I ain’t no millionaire’s son

I grew up through the 1960s, when resistance was to the draft, the war in Vietnam, and capitalism. While the fronts may have changed, the war of resistance against greed-driven government and the military-industrial complex (now the military-industrial-technological-communication complex?) continues on. Here are a few old protest songs from those times and others, for your resistance sound-track of today.

Michael Dickel

Have suggestions to add to this soundtrack? Leave links in the comments!

Creedence Clearwater Revival—Fortunate Son (the title for this article comes from the lyrics)

Richie Havens—Handsome Johnny

Peter, Paul, and Mary—Blowing in the Wind (Bob Dylan)

John Lennon—Imagine

Bob Dylan and Joan Baez—Singing together at the 1963 March on Washington

Joan Baez leading the crowd singing We Shall Overcome at the 1963 March on Washington

Woody Guthrie—This Land is Your Land (listen to all of the verses)

The Freedom Singers—Woke Up This Morning

Lakota—To Walk the Red Road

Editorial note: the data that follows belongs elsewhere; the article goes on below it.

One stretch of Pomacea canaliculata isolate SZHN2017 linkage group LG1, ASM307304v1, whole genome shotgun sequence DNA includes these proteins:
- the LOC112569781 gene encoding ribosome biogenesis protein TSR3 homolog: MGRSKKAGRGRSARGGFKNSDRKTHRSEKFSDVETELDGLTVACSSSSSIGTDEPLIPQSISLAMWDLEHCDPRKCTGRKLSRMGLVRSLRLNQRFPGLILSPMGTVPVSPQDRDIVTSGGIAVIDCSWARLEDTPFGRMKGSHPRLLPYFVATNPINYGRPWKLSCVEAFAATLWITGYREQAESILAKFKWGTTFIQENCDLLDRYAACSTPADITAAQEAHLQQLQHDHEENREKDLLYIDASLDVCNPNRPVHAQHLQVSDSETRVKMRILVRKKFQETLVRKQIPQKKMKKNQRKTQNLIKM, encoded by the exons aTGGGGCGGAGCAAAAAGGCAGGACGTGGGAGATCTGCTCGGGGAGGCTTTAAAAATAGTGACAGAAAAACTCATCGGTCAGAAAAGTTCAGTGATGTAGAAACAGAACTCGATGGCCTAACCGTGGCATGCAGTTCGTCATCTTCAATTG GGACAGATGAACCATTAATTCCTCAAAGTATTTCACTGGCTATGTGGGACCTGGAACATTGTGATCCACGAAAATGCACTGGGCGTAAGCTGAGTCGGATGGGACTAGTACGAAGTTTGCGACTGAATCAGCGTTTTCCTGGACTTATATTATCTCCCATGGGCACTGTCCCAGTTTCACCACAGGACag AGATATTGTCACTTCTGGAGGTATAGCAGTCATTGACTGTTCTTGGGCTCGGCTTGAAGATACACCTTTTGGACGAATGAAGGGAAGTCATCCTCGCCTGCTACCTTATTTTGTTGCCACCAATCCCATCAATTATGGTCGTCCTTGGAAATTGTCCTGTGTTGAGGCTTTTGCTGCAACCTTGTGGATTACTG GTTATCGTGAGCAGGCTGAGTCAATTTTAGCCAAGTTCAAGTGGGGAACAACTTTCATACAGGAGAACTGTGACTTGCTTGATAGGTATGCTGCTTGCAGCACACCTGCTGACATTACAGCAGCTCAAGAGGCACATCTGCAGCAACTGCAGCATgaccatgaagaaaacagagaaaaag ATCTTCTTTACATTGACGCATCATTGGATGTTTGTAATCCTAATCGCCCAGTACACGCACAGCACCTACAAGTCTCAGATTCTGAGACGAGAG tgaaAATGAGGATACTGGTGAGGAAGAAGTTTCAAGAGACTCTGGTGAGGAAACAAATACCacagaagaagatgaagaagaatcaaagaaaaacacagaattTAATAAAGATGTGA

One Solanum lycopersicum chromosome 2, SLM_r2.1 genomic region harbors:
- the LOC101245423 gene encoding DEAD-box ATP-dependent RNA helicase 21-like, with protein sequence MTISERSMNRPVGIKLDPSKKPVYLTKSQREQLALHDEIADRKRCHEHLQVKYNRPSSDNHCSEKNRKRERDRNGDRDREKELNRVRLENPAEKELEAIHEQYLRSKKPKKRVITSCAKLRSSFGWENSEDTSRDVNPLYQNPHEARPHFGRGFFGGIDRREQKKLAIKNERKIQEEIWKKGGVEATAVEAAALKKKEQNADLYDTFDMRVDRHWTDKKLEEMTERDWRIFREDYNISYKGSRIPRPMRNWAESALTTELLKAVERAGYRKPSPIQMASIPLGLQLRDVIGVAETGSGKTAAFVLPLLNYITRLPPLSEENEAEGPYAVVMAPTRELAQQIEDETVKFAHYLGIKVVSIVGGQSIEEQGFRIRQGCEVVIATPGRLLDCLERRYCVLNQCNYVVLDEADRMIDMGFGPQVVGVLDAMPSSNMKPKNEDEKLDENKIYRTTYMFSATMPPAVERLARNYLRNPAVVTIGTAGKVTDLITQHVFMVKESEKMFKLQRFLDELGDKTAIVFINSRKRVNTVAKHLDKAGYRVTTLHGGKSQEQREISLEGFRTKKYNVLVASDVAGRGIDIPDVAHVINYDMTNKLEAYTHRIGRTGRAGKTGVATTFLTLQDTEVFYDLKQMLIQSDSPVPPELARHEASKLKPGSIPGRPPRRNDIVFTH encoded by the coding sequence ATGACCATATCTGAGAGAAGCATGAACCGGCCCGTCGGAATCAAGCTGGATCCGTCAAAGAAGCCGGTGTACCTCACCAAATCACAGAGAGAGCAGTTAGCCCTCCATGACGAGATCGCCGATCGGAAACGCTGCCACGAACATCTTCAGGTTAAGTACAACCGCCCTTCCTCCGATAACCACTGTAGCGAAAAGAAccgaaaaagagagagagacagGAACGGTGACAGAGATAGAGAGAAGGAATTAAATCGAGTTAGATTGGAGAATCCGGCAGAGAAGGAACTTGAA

Seal—A Change is Gonna Come

Bob Marley—One Love

Tracy Chapman—Talking About a Revolution

Tracy Chapman—Bang Bang Bang

Bob Dylan—With God on Our Side

And, because it is so needed to counter the pussy-grabber-in-chief…

Women’s Honoring Song

“Anagehya- women of all the Nations – you are the strength, you are the force, you are the healing of the Nations.”

Pete Seeger—Which Side Are You On? (Union song)

Keep the music playing, keep the resistance strong, sing out, sing loud!

See “Democracy is Coming to the USA” and “Silence ii—Sound of Silence” in this issue for more music related to the Resist! theme! For more songs of protest, including more contemporary songs, try this YouTube list of Protest Songs curated by Amnesty International, UK. Missing Peace Art Space curates the Peace Museum YouTube Channel.


I leave you with an anthem from my high school, anti-war days, a song from Woodstock.

The Jefferson Airplane—Volunteers!


The focus of "The BeZine," a publication of The Bardo Group Beguines, is on sacred space (common ground) as it is expressed through the arts. Our work covers a range of topics: spirituality, life, death, personal experience, culture, current events, history, art, and photography and film. We share work here that is representative of universal human values however differently they might be expressed in our varied religions and cultures. We feel that our art and our Internet-facilitated social connection offer a means to see one another in our simple humanity, as brothers and sisters, and not as “other.” This is a space where we hope you’ll delight in learning how much you have in common with “other” peoples. We hope that your visits here will help you to love (respect) not fear. For more see our Info/Mission Statement Page.

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